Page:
). I also made sure the 'Check-In' notification was in fact due to a button hit. After I figured all of this out, I realized I had to go back the next day and do a better search.
The next day, my Dad and I drove out to the grasslands to search again. I realized that the day before we were off by about 500 meters and were not looking in the correct spot. I headed directly for the spot where I now thought it was located and after about 30 minutes of walking I saw the payload in my binoculars, success! The picture above shows you the conditions I was searching in, dry, hot, barren grasslands. (Actually, the grasslands are anything but barren. To the naked eye, you see nothing, but look through some binoculars and there is wildlife EVERYWHERE. I kept thinking the white asses of the pronghorns and antelope were the payload box, damn nature.
When I found the payload, I was so excited I forgot to take pictures and I immediately ripped open the box to see what was on the camera only to be completely disappointed that I didn't capture the entire journey. I did notice that when I approached the payload, the flight computer, GPS, and radio were all ON and working! The parachute wasn't tangled and the payload box had a small depression on the corner and that was it, it didn't seem like a hard landing at all.
I reviewed the logged data and plotted the final descent of the payload. It looks like the GPS cut back in at about 2000 meters (about 600 meters above ground). This was very interesting, since now I could see how fast the payload hit the ground. I calculated about a 3-4 m/s descent rate during that time, which is about what is expected with a working parachute.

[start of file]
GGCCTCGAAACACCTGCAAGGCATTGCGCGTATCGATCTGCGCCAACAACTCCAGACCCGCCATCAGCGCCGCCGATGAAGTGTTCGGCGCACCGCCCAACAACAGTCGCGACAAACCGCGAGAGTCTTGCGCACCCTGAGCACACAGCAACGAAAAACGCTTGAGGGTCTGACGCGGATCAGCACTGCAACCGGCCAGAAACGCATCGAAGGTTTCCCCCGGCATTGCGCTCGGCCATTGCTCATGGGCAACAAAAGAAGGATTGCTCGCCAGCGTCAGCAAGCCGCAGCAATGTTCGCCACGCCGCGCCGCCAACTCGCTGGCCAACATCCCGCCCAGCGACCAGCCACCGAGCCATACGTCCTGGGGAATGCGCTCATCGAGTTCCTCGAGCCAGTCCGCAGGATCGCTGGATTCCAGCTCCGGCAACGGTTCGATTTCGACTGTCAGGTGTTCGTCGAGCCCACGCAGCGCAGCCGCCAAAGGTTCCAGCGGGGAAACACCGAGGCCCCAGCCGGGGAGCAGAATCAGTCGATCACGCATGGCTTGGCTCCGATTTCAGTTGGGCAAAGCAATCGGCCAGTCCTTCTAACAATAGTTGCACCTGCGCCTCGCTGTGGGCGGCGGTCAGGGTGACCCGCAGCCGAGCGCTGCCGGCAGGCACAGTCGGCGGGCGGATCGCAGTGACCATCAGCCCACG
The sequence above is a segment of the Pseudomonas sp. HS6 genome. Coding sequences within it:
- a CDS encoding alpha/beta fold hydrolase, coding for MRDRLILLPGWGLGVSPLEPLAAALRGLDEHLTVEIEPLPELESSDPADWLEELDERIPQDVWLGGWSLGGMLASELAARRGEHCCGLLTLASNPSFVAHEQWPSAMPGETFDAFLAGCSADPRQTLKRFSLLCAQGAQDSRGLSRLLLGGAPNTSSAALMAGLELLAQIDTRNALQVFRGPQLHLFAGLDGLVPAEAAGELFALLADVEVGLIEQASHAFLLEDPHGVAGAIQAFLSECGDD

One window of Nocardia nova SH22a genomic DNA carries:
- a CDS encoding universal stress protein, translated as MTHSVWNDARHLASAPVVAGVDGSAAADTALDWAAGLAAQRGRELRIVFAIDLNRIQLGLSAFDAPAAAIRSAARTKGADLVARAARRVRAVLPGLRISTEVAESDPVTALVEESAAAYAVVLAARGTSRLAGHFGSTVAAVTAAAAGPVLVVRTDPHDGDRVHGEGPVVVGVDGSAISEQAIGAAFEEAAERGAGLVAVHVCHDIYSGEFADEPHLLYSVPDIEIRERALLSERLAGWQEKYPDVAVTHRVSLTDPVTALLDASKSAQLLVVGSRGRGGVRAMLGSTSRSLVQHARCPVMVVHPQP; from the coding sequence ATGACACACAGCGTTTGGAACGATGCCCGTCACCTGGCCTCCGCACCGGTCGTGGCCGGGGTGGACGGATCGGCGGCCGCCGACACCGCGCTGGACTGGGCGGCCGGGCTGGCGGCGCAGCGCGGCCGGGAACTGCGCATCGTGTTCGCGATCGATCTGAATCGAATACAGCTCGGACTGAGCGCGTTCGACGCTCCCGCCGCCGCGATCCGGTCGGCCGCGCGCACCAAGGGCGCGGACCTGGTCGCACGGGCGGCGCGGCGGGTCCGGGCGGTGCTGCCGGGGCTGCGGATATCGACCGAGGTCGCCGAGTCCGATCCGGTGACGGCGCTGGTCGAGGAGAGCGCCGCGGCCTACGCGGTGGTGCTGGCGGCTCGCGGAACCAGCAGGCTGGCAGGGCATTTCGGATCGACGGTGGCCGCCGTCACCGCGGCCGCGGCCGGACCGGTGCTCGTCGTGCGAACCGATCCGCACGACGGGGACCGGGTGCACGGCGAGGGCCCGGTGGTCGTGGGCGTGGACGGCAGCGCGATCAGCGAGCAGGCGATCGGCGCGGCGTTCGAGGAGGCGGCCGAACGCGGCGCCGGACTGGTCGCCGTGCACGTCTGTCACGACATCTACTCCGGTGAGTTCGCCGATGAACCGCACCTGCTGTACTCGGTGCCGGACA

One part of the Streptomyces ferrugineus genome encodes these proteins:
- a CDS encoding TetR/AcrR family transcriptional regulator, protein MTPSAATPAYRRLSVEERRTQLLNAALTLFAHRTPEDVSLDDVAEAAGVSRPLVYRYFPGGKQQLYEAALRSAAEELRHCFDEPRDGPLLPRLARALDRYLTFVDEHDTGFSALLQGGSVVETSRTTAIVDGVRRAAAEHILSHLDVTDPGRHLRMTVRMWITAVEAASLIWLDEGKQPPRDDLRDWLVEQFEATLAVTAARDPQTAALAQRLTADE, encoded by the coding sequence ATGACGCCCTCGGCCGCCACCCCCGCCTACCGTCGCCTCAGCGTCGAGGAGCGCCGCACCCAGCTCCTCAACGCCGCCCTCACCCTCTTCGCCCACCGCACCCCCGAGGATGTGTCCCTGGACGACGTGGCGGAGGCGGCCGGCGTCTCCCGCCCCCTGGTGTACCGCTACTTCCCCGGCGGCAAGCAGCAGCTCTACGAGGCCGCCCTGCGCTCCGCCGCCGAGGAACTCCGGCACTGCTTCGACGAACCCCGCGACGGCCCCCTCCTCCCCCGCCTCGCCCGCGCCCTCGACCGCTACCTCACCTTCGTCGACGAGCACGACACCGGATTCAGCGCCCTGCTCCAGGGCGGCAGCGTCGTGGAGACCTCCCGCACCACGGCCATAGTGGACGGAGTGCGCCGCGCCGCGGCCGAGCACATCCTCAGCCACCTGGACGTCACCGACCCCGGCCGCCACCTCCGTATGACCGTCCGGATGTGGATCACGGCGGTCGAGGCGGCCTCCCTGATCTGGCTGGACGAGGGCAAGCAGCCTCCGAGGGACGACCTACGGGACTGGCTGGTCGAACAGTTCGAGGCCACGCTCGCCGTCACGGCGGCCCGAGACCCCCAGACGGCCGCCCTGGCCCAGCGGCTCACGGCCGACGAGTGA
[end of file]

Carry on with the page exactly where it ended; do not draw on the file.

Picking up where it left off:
Top left is the parachute, top right is part of the shredded balloon, far right is the payload, bottom middle is the flight computer, batteries, camera, radar reflector, and Spot locator. The object on the bottom left is the receiver antenna.
For the radios I used two Xbee Xtend 1W 900MHz transcievers. I choose a directional Yagi antenna
for the receiver, since knew the general direction of the balloon. I choose a clover leaf antenna
for the transmitter (see photo below), so that the radiation pattern would only be focused in a downward 35 degree cone. This proved to be a problem because the payload seemed to swing a bunch (it also spun a lot but not as much as I expected) and the signal would cut out periodically, due to the payload swinging away from me. Otherwise the radio worked well, considering I didn't actively track the balloon.
The flight comptuer consisted of an ATmega328
powered at 3.3V, an ADXL345
accelerometer, an HMC5843
magnetometer, a BMP085
temperature and pressure sensor (that was buggy throughout the entire flight), a Copernicus GPS
, and status LED. The OpenLog recorded everything that was put out on the radio onto an SD card. In retrospect, I should of additionally included the raw GPS NMEA sentences.
I also had a one second timer running that time stamped each message, which was very helpful.
The radio power supply was also on board and was electically isolated.
The fact that when I found the balloon, the flight computer and radio were working fine makes me think the issue with the GPS was bad view of the sky with the embedded ceramic patch antenna I used. Next time I will use a helical GPS antenna, so direction of the antenna won't matter as much.
There was a bug in the code for the temperature and pressure sensor that I still can't figure out, even after verifying the I2C bytes and ACKs from the sensor and replacing hardware. Most likely, there is a variable overflowing, since there is so much typecasing going on in the code. However, the night before, I thought the problem could be that I was missing a makefile flag somewhere for floats or a math library. I was doing my development in Linux and the makefile I was using was minimal, so I compiled in Windows using a different makefile and everything seemed to work great. Obviously, when I went to launch the balloon, the sensor crapped out again.
Here is all of my code, PCB layout files for the flight computer, log file from the openlog and the receiver, and Spot locator track.